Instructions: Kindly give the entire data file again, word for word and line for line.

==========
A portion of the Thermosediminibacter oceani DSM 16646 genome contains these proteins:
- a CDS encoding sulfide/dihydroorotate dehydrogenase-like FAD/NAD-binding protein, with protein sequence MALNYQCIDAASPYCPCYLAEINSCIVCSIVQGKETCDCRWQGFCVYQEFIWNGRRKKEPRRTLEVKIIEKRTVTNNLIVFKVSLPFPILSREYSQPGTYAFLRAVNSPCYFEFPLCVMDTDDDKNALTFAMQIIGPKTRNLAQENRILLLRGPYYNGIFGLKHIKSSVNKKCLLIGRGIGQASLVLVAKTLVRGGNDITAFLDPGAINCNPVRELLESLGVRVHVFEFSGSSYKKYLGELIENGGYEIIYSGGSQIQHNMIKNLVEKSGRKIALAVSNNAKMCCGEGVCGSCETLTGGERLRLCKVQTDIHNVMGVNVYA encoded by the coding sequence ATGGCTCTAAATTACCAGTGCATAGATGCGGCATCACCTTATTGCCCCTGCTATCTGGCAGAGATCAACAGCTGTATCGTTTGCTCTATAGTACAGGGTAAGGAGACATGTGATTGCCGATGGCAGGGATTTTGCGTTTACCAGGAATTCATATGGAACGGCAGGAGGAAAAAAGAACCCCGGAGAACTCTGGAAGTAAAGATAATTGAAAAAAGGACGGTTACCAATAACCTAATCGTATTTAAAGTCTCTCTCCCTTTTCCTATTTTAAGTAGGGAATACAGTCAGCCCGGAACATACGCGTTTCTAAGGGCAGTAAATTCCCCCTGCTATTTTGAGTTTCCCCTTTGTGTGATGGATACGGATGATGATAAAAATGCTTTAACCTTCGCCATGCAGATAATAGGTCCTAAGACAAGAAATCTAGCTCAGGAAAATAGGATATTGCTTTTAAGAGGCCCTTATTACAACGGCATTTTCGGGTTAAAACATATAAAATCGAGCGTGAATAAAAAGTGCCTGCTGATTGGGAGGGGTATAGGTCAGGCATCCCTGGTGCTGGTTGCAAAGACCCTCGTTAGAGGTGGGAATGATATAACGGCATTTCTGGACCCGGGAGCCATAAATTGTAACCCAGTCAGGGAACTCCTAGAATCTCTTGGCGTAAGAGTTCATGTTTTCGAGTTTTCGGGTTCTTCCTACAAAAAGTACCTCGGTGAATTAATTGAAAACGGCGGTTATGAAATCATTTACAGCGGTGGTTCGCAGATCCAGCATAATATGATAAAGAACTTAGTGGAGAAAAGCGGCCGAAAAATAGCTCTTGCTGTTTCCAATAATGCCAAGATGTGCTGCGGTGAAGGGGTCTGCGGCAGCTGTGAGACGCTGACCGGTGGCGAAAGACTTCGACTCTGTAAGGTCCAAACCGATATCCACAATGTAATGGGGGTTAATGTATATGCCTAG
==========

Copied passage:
A portion of the Thermosediminibacter oceani DSM 16646 genome contains these proteins:
- a CDS encoding sulfide/dihydroorotate dehydrogenase-like FAD/NAD-binding protein, with protein sequence MALNYQCIDAASPYCPCYLAEINSCIVCSIVQGKETCDCRWQGFCVYQEFIWNGRRKKEPRRTLEVKIIEKRTVTNNLIVFKVSLPFPILSREYSQPGTYAFLRAVNSPCYFEFPLCVMDTDDDKNALTFAMQIIGPKTRNLAQENRILLLRGPYYNGIFGLKHIKSSVNKKCLLIGRGIGQASLVLVAKTLVRGGNDITAFLDPGAINCNPVRELLESLGVRVHVFEFSGSSYKKYLGELIENGGYEIIYSGGSQIQHNMIKNLVEKSGRKIALAVSNNAKMCCGEGVCGSCETLTGGERLRLCKVQTDIHNVMGVNVYA encoded by the coding sequence ATGGCTCTAAATTACCAGTGCATAGATGCGGCATCACCTTATTGCCCCTGCTATCTGGCAGAGATCAACAGCTGTATCGTTTGCTCTATAGTACAGGGTAAGGAGACATGTGATTGCCGATGGCAGGGATTTTGCGTTTACCAGGAATTCATATGGAACGGCAGGAGGAAAAAAGAACCCCGGAGAACTCTGGAAGTAAAGATAATTGAAAAAAGGACGGTTACCAATAACCTAATCGTATTTAAAGTCTCTCTCCCTTTTCCTATTTTAAGTAGGGAATACAGTCAGCCCGGAACATACGCGTTTCTAAGGGCAGTAAATTCCCCCTGCTATTTTGAGTTTCCCCTTTGTGTGATGGATACGGATGATGATAAAAATGCTTTAACCTTCGCCATGCAGATAATAGGTCCTAAGACAAGAAATCTAGCTCAGGAAAATAGGATATTGCTTTTAAGAGGCCCTTATTACAACGGCATTTTCGGGTTAAAACATATAAAATCGAGCGTGAATAAAAAGTGCCTGCTGATTGGGAGGGGTATAGGTCAGGCATCCCTGGTGCTGGTTGCAAAGACCCTCGTTAGAGGTGGGAATGATATAACGGCATTTCTGGACCCGGGAGCCATAAATTGTAACCCAGTCAGGGAACTCCTAGAATCTCTTGGCGTAAGAGTTCATGTTTTCGAGTTTTCGGGTTCTTCCTACAAAAAGTACCTCGGTGAATTAATTGAAAACGGCGGTTATGAAATCATTTACAGCGGTGGTTCGCAGATCCAGCATAATATGATAAAGAACTTAGTGGAGAAAAGCGGCCGAAAAATAGCTCTTGCTGTTTCCAATAATGCCAAGATGTGCTGCGGTGAAGGGGTCTGCGGCAGCTGTGAGACGCTGACCGGTGGCGAAAGACTTCGACTCTGTAAGGTCCAAACCGATATCCACAATGTAATGGGGGTTAATGTATATGCCTAG